NAIROBI - Kenya vowed Friday not to bow to Shebab threats of more attacks if troops are not pulled out of Somalia, following a devastating mall attack in Nairobi by the Al-Qaeda-linked insurgents.
"We went to Somalia because Al-Shebab was a threat to national security... We will continue to take action on that front until our security and interests in the country are protected," Interior Minister Joseph Ole Lenku told reporters.
Somalia's Shebab chief Ahmed Abdi Godane said the Nairobi Westgate mall carnage in which at least 67 people were killed would be followed by "more bloodshed" unless Kenya left Somalia.
Kenya invaded southern Somalia to attack Shebab bases two years ago, and later joined the 17,700-strong African Union force deployed in the country.
Funerals continued Friday for the victims on the third and final day of official mourning, with President Uhuru Kenyatta attending the service of his slain nephew.
As well as scores of Kenyans, many of the dead were foreigners, including from Britain, Canada, China, France, the Netherlands, India, South Africa and South Korea.
But dozens more are unaccounted for, with 59 people still listed by the Red Cross as missing after the attack, one of the worst in Kenya's history.
Since the unprecedented 80-hour siege ended late Tuesday, the Shebab have claimed responsibility for an attack Thursday on a police compound on the border with Somalia, killing two officers.
Attacks are common in Kenya's northeastern border with Somalia, with regular grenade blasts or shooting ever since Kenyan troops crossed into southern Somalia two years ago.
A handout picture released by the Kenyan presidency shows destroyed cars at the Westgate mall. CREDIT/AFP
Close to 200 people were wounded in the four-day mall carnage in one of Nairobi's largest shopping centres, which was popular among wealthy Kenyans, diplomats, UN workers and other expatriates.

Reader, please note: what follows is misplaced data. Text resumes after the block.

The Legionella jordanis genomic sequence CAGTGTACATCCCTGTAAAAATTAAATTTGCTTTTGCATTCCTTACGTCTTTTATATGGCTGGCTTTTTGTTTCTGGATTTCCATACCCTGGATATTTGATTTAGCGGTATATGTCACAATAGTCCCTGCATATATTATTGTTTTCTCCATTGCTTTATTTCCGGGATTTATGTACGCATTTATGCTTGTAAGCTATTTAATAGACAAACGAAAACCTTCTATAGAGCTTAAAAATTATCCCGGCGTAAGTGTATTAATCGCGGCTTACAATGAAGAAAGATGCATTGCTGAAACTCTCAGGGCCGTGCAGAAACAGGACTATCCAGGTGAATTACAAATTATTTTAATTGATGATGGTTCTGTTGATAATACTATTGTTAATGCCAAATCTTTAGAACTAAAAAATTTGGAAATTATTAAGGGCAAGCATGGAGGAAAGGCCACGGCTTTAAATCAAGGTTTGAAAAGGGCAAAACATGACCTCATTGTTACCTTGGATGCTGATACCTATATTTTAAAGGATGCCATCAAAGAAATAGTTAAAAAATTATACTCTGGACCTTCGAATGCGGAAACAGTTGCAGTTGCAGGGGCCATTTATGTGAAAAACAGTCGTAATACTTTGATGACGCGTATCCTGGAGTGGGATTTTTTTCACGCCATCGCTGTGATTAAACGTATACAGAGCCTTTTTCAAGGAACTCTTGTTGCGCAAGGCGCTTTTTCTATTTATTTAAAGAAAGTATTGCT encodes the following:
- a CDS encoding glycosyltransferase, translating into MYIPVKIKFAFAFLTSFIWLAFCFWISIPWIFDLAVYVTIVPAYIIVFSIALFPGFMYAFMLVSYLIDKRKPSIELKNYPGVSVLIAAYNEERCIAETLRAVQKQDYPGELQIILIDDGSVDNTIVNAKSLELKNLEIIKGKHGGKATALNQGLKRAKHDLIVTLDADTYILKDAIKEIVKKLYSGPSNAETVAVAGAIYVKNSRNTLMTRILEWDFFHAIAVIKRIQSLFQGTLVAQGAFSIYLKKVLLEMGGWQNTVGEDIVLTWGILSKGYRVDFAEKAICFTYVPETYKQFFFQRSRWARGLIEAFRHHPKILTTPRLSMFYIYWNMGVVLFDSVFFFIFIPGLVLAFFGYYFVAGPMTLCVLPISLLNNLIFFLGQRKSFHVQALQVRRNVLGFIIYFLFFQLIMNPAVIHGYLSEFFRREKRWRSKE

Police continued to scour the fire-blackened rubble in Westgate for bodies and clues, with Lenku insisting that contents of smashed shops would be protected from looters.
Kenya's parliamentary defence committee meanwhile ordered army, security and intelligence chiefs to answer questions about the handling of the siege next week.
Army fired bazooka rockets
Police have pleaded for patience as Kenyan and international teams -- including from Britain, the United States, Israel, Germany, Canada and Interpol -- painstakingly examine the mall.
With around a third of the building collapsed -- as though hit by an earthquake -- and with the risk of booby traps amongst the mangled wreckage, the work of international forensic and security experts will take days to complete.
Several members of the Kenyan forces involved in battle inside the mall said that the fire broke out Monday after Kenyans fired at least two bazooka anti-tank rockets at the gunmen, who were holed up in the strong room of a supermarket.
Top Interpol official Jean-Michel Louting, speaking near the mall, told AFP the challenge for investigators was to try "to remove the three levels that collapsed and see what is underneath".
A woman who had been held hostage is carried in shock by rescue personnel on September 21, 2013, after she was freed following a security operation. PHOTO/AFP
Interpol issued an international arrest notice at Kenya's request for 29-year-old Samantha Lewthwaite, dubbed the 'White Widow', a reference to her marriage to one of the suicide bombers who killed 52 people in London's July 2005 terror attacks.
Nairobi accuses her of alleged links to the Shebab and the possession of explosives in a 2011 plot, and there has been widespread media speculation over her possible role in Nairobi's deadly siege, despite no concrete evidence so far.
Five suspected attackers were killed in the mall and eight other people detained, officials said. Three others have since been released without charge.
Kenya further sought to shrug off the threats with the government issuing a defiant statement to say plans to raise close to $1.5 billion (1.1 billion euros) in a debut international bond issue were unaffected.
"The Kenyan economy, just like the spirit of our people, is unshaken by the recent tragedy," Treasury Secretary Henry Rotich said in a statement.
Still the country remains traumatised.
Somalis living in Kenya are terrified of retaliatory attacks, against the half a million refugees as well as members of the native ethnic Somali community.
Human Rights Watch said Friday that after far smaller attacks in the past, police responded with "widespread abuses against the Somali Kenyan and Somali refugee communities", calling on the authorities to protect them from any retaliation.